Children Of Bodom

I Worship Chaos

Written by: AP on 03/11/2015 15:37:55

As the band that introduced me to the more extreme forms of metal, Children of Bodom have a special status in my book. All the more frustrating it has thus been to witness first the sudden shift in their style on 2003’s “Hate Crew Deathroll”, and since the deterioration in quality and consistency that has marred successive albums from 2005’s “Are You Dead Yet?” onward. Those past five records just haven’t held water, and if you ask the undersigned, the main culprits are the abolition of the neo-classical and blackened touches that set ’Bodom anno 1997 to 2000 apart, and the corresponding increase in elements of generic thrash. As a result, my own interest in the band has waned over the years, though admittedly I still cling onto the prospect of ‘Bodom revisiting to the days of yore.

Alas, this latest release “I Worship Chaos” does not herald such a return to the immortal ‘Bodom sound. On it the Finnish metallers continue to adhere to a policy of knife’s edge precision when it comes to technical execution, but as is becoming their tragic signature, much of the material is churned out per automata leaving too few standout moments for the record to develop lasting value. Opening track “I Hurt” engages the neck muscles for headbanging with a groovy, hard hitting riff and drops of Janne Wirman’s customarily eerie synthesiser, producing an early highlight and thereby also a glimmer of hope for brighter times ahead. But onwards from there, one needs to claw through piles of adequate, but diluted melodeath/thrash fusions where even the band’s most potent weapon — the prowess of Wirman and frontman Alexi Laiho at stitching together epic solo duels — sounds like a withered version of their heyday. “Morrigan”, which reminds me of Hypocrisy and is certain to be a live staple at future shows, does give the listener the benefit of the doubt as well by delivering a monumental chorus, but by and large what you will hear on “I Worship Chaos” is the (admittedly solid) application of routine.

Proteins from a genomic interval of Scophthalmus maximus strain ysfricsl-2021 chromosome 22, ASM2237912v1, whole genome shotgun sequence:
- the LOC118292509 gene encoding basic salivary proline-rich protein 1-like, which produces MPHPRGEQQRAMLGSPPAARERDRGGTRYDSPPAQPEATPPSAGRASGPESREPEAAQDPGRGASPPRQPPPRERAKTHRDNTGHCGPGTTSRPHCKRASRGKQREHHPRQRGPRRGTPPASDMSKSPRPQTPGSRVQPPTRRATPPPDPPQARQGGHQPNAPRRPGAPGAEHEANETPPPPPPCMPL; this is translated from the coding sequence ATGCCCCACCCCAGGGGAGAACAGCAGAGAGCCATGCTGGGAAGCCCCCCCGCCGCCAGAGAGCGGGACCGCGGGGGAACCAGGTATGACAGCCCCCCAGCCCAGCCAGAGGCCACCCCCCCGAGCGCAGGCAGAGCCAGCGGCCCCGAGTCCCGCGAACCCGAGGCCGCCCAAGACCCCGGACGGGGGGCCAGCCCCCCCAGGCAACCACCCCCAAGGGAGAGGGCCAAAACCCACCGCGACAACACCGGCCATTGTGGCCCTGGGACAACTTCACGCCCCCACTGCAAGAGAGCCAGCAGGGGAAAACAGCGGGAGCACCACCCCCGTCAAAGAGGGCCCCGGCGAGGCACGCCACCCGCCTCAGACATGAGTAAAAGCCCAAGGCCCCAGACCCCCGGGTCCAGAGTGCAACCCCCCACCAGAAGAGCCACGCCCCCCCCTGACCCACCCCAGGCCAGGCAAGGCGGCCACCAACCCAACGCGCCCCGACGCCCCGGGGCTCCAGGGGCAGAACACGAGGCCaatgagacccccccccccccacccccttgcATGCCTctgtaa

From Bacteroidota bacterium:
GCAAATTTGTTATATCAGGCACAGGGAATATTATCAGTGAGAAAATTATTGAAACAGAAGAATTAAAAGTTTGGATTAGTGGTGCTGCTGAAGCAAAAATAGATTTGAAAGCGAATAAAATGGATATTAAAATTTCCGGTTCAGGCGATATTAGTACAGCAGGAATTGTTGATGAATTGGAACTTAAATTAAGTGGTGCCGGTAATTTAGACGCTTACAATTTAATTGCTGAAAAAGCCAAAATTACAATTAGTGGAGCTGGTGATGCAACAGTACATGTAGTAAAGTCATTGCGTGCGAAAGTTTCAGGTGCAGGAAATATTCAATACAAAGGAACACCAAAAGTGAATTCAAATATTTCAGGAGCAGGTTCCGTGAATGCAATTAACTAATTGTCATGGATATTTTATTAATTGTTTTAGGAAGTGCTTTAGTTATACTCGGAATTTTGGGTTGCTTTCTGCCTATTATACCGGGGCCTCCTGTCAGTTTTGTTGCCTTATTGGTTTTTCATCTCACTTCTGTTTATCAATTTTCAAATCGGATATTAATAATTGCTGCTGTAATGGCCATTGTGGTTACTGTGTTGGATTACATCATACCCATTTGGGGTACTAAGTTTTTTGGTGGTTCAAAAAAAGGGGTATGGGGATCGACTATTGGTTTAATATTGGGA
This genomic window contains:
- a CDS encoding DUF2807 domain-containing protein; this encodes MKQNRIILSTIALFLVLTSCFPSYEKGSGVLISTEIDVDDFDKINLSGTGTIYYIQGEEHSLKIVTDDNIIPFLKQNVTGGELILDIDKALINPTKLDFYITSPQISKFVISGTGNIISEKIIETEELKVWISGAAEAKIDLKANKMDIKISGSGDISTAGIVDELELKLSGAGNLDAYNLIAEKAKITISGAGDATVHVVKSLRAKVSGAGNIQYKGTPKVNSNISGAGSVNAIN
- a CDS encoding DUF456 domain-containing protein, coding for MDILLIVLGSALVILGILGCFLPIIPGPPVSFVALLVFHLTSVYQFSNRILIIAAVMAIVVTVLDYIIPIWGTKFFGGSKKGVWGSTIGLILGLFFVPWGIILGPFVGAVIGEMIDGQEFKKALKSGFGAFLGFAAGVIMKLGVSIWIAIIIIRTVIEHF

That the music should suddenly sound so barren from an instrumental perspective also has the inevitable side effect of exposing the limited scope of Laiho’s vocals. Once the perfect companion for the nightmarish atmosphere of the group’s early efforts, his shrill, black metal -inspired screaming is much less comfortable in these thrashier takes like the title track and “Hold Your Tongue”. Because the instrumental parts in such songs fail to evoke the sense of mystery and magnificence that made their predecessors so excellent, the end product tends to descend into monotony. The frustration of listening to an ensemble of musicians this skilled settling for inconsequential dross like “Prayer for the Afflicted” is fortunately alleviated by the fact that “I Worship Chaos” clocks in at a palatable ten tracks, and that at least the majority of them feature some element worthy of latching onto, be it a strong riff or solo by Laiho such as provides the foundation for both “Widdershins”, a brief bout of retrospection like “Horns”, or an effective chorus à la the example found in “Suicide Bomber”. As disappointing as the album is for a long standing fan, Children of Bodom are thus able to shield themselves from the most brutal criticisms with — ironically — the same routine that makes “I Worship Chaos” sound a little uninspired in the context of their full repertoire. Locked’n’loaded, riddled with a sense of recklessness, full of profanity and featuring the Grim Reaper on the cover, this is instantly recognisable as ‘Bodom, but seriously lacking edge.

6

Download: I Hurt, Morrigan, Horns
For the fans of: Dark Tranquillity, Kalmah, Norther
Listen: Facebook

Release date 02.10.2015
Nuclear Blast Records

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